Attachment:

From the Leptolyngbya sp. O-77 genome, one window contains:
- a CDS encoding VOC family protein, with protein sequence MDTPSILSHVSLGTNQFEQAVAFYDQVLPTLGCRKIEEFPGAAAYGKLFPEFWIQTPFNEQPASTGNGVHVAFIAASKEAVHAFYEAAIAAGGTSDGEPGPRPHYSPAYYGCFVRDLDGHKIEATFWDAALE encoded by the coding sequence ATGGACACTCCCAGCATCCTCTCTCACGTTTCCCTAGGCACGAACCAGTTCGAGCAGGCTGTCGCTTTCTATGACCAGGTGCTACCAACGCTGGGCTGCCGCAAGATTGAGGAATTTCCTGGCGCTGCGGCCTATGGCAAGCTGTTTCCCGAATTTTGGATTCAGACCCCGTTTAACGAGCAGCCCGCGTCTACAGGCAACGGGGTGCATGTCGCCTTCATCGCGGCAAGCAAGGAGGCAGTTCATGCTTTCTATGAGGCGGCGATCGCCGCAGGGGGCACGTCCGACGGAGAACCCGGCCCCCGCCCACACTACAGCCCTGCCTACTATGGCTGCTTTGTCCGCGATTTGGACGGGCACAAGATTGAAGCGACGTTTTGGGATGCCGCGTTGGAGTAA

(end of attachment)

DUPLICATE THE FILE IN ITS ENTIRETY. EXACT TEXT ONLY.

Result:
From the Leptolyngbya sp. O-77 genome, one window contains:
- a CDS encoding VOC family protein, with protein sequence MDTPSILSHVSLGTNQFEQAVAFYDQVLPTLGCRKIEEFPGAAAYGKLFPEFWIQTPFNEQPASTGNGVHVAFIAASKEAVHAFYEAAIAAGGTSDGEPGPRPHYSPAYYGCFVRDLDGHKIEATFWDAALE encoded by the coding sequence ATGGACACTCCCAGCATCCTCTCTCACGTTTCCCTAGGCACGAACCAGTTCGAGCAGGCTGTCGCTTTCTATGACCAGGTGCTACCAACGCTGGGCTGCCGCAAGATTGAGGAATTTCCTGGCGCTGCGGCCTATGGCAAGCTGTTTCCCGAATTTTGGATTCAGACCCCGTTTAACGAGCAGCCCGCGTCTACAGGCAACGGGGTGCATGTCGCCTTCATCGCGGCAAGCAAGGAGGCAGTTCATGCTTTCTATGAGGCGGCGATCGCCGCAGGGGGCACGTCCGACGGAGAACCCGGCCCCCGCCCACACTACAGCCCTGCCTACTATGGCTGCTTTGTCCGCGATTTGGACGGGCACAAGATTGAAGCGACGTTTTGGGATGCCGCGTTGGAGTAA